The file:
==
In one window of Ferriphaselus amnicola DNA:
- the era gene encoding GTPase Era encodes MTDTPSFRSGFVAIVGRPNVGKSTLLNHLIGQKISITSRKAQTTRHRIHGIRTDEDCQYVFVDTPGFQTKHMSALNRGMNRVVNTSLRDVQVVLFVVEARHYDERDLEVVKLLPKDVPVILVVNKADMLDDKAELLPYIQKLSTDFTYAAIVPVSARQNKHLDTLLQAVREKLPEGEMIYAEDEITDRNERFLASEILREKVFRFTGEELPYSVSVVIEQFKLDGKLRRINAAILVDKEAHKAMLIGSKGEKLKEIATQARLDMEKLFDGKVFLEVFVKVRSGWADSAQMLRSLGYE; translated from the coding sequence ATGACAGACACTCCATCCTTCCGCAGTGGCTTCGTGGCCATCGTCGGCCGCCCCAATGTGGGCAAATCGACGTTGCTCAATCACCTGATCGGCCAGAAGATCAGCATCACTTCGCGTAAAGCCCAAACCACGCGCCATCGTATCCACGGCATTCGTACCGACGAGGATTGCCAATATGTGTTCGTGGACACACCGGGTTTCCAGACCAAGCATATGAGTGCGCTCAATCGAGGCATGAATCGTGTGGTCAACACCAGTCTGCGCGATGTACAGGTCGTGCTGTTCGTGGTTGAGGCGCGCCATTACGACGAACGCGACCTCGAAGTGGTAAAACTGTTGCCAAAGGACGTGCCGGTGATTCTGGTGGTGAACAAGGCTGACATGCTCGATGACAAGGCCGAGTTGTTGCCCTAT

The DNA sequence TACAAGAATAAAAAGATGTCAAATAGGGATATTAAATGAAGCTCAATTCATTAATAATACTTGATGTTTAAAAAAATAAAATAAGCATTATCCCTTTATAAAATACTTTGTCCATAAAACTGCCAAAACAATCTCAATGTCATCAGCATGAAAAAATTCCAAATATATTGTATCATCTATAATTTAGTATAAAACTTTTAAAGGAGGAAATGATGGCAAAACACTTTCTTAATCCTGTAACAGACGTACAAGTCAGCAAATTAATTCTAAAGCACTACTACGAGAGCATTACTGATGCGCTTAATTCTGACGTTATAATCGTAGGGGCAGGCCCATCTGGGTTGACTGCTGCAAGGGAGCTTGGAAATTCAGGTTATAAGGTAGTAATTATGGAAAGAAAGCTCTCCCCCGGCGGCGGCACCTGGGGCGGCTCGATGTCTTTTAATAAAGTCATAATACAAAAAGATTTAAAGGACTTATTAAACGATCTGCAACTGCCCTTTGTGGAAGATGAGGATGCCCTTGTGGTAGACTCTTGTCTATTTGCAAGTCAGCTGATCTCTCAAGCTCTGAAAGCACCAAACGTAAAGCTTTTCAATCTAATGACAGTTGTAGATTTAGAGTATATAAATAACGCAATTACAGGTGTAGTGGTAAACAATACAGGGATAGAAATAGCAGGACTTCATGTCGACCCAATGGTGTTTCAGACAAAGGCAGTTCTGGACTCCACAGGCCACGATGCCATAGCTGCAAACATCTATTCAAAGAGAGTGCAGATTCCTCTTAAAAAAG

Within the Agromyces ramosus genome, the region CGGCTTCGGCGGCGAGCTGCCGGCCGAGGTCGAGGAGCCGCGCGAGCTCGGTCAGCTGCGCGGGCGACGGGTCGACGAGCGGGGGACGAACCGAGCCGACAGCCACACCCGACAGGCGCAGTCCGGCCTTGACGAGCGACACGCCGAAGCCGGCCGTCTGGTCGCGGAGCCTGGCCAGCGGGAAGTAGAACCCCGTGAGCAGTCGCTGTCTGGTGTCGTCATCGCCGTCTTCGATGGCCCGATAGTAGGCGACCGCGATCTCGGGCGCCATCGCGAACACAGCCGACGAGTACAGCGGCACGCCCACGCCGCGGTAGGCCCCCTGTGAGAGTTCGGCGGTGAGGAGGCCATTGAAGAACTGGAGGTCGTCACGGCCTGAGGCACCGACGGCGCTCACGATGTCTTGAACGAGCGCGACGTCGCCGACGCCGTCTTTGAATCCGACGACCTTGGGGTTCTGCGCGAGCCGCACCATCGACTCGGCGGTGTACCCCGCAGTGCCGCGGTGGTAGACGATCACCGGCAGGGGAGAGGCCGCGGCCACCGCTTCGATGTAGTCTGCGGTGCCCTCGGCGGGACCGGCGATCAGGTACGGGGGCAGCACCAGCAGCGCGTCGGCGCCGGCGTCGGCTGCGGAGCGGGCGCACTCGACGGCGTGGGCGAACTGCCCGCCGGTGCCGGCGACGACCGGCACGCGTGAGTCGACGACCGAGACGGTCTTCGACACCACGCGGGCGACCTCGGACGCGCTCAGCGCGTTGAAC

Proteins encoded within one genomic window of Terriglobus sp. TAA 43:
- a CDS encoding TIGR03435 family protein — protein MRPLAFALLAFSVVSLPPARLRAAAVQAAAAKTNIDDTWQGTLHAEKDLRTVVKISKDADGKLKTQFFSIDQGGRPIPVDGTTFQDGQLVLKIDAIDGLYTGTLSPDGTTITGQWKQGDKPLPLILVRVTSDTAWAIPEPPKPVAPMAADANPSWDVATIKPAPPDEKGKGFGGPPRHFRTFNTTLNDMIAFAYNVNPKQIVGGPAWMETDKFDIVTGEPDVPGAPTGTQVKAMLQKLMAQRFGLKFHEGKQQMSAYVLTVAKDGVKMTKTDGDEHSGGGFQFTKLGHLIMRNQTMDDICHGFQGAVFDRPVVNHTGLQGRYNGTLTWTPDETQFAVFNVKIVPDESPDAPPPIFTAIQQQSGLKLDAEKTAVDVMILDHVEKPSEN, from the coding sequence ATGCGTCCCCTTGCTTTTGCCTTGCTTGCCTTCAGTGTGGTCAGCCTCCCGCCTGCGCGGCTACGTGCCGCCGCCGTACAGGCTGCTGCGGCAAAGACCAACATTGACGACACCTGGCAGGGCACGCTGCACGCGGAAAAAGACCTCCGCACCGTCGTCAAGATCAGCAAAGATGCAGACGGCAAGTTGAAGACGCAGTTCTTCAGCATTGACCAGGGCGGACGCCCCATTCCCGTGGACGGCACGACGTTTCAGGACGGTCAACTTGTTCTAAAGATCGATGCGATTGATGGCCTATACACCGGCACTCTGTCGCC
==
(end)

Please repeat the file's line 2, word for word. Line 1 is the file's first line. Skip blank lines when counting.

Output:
- the era gene encoding GTPase Era encodes MTDTPSFRSGFVAIVGRPNVGKSTLLNHLIGQKISITSRKAQTTRHRIHGIRTDEDCQYVFVDTPGFQTKHMSALNRGMNRVVNTSLRDVQVVLFVVEARHYDERDLEVVKLLPKDVPVILVVNKADMLDDKAELLPYIQKLSTDFTYAAIVPVSARQNKHLDTLLQAVREKLPEGEMIYAEDEITDRNERFLASEILREKVFRFTGEELPYSVSVVIEQFKLDGKLRRINAAILVDKEAHKAMLIGSKGEKLKEIATQARLDMEKLFDGKVFLEVFVKVRSGWADSAQMLRSLGYE; translated from the coding sequence ATGACAGACACTCCATCCTTCCGCAGTGGCTTCGTGGCCATCGTCGGCCGCCCCAATGTGGGCAAATCGACGTTGCTCAATCACCTGATCGGCCAGAAGATCAGCATCACTTCGCGTAAAGCCCAAACCACGCGCCATCGTATCCACGGCATTCGTACCGACGAGGATTGCCAATATGTGTTCGTGGACACACCGGGTTTCCAGACCAAGCATATGAGTGCGCTCAATCGAGGCATGAATCGTGTGGTCAACACCAGTCTGCGCGATGTACAGGTCGTGCTGTTCGTGGTTGAGGCGCGCCATTACGACGAACGCGACCTCGAAGTGGTAAAACTGTTGCCAAAGGACGTGCCGGTGATTCTGGTGGTGAACAAGGCTGACATGCTCGATGACAAGGCCGAGTTGTTGCCCTAT